No Cover Image

Journal article 665 views 101 downloads

Microstructural evolution of a delta containing nickel-base superalloy during heat treatment and isothermal forging

P.M. Mignanelli, N.G. Jones, K.M. Perkins, M.C. Hardy, H.J. Stone, Karen Perkins Orcid Logo

Materials Science and Engineering: A, Volume: 621, Pages: 265 - 271

Swansea University Author: Karen Perkins Orcid Logo

  • 1-s2.0-S0921509314013252-main.pdf

    PDF | Version of Record

    Copyright 2014 The Authors. Published by Elsevier B.V. This is an open access article under the CC BY license (http://creativecommons.org/licenses/by/3.0/)

    Download (3.02MB)

Abstract

The next generation of aerospace gas turbine engines need to operate at higher temperatures and stresses to improve their efficiency and reduce emissions. These operating conditions are beyond the capability of existing nickel-base superalloys, requiring the development of new high temperature mater...

Full description

Published in: Materials Science and Engineering: A
ISSN: 0921-5093
Published: 2015
Online Access: Check full text

URI: https://cronfa.swan.ac.uk/Record/cronfa19496
Tags: Add Tag
No Tags, Be the first to tag this record!
Abstract: The next generation of aerospace gas turbine engines need to operate at higher temperatures and stresses to improve their efficiency and reduce emissions. These operating conditions are beyond the capability of existing nickel-base superalloys, requiring the development of new high temperature materials. Controlling the microstructures of these new materials is key to obtaining the required properties and, therefore, it is critical to understand how these alloys respond to processing and heat treatment. Here, the microstructural evolution of V207M, a new δ containing, nickel-base superalloy, has been investigated following heat treatment and forging. The solvus temperatures of the γ′ and δ phases, determined by differential scanning calorimetry and microscopy, were found to be ~985 and ~1060 °C respectively. Isothermal forging of the alloy was conducted at 1000, 1050 and 1100 °C, corresponding to different volume fractions of retained δ. Considerable softening was observed prior to steady state flow when forging at 1000 °C, whilst only steady state flow occurred at 1050 and 1100 °C. The steady state flow process was believed to be dominated by dynamic recovery in the γ phase, with an activation energy of 407 kJmol−1. Samples that exhibited flow softening also showed a significant change in the orientation of the δ precipitates, preferentially aligning normal to the forging axis, and this reorientation was thought to be the cause of the observed flow softening.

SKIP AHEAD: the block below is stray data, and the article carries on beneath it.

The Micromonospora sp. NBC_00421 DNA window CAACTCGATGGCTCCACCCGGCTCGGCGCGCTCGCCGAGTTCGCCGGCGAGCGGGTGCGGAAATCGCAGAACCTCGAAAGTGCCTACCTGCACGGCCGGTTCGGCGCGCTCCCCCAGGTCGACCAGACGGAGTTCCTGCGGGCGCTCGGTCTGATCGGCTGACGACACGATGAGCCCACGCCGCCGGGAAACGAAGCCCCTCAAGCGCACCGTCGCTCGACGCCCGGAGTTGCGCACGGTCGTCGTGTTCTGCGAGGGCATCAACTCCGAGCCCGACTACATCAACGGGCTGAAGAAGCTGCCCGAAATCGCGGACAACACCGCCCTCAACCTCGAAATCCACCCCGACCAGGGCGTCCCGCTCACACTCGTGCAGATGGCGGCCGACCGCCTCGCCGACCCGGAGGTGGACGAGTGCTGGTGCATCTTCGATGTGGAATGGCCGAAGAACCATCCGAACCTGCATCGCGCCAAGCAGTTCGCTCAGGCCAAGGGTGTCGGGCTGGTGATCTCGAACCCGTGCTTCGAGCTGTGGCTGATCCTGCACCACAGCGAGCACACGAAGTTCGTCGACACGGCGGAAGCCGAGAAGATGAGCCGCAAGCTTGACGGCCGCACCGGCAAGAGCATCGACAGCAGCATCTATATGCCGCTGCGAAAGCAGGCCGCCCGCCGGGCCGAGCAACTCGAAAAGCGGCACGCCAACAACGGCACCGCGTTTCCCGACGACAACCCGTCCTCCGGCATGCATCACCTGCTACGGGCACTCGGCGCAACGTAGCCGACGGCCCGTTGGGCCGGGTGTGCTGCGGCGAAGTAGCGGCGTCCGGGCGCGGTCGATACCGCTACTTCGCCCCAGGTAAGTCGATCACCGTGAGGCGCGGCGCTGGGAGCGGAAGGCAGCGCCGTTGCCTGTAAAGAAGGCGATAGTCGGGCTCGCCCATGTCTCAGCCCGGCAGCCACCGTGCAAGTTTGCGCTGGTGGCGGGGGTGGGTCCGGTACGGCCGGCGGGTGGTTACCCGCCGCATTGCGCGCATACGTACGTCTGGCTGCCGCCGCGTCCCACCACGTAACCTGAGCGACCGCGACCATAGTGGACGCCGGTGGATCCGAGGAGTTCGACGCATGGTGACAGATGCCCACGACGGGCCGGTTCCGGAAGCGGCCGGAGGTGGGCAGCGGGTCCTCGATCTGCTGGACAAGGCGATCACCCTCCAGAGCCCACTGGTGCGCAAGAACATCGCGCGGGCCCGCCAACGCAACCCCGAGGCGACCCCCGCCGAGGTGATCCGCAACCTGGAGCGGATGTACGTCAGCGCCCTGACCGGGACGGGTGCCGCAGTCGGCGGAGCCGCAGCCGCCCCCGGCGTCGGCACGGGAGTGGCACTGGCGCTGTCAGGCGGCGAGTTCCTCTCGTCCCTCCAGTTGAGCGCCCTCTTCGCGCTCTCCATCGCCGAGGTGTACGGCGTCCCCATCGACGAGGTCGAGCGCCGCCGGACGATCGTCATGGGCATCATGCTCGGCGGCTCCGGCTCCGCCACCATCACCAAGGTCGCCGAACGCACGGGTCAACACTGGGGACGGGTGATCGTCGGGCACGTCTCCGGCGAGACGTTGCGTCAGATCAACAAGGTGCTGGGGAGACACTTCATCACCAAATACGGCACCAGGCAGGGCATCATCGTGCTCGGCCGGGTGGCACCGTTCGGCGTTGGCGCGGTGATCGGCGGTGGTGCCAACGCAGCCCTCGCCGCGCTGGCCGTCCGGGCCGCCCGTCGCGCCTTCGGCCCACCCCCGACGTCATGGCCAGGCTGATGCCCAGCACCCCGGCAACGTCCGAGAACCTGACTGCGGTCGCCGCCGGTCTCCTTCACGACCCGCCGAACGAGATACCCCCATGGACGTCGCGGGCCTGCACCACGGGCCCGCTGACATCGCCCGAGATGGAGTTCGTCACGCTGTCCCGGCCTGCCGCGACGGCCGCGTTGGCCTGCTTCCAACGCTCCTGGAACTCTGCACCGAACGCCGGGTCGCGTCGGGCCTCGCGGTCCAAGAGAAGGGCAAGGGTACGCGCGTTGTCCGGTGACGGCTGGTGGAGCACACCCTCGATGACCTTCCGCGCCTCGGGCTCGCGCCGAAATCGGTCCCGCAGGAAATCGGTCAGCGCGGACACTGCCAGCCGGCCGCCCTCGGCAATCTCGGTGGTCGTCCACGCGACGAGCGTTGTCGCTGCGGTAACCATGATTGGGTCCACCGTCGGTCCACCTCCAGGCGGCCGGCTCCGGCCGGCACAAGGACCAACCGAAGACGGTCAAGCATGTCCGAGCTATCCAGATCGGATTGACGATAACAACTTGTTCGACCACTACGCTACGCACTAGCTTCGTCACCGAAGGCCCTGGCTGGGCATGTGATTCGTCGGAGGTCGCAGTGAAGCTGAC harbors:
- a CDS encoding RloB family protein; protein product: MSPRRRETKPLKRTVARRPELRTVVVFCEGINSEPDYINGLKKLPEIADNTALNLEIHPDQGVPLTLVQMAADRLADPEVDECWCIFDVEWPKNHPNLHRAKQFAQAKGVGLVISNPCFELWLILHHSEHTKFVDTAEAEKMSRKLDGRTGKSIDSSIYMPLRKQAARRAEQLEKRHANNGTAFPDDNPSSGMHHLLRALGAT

Item Description: & 2014 The Authors. Published by Elsevier B.V. This is an open access article under the CC BY license(http://creativecommons.org/licenses/by/3.0/).
College: College of Engineering
Start Page: 265
End Page: 271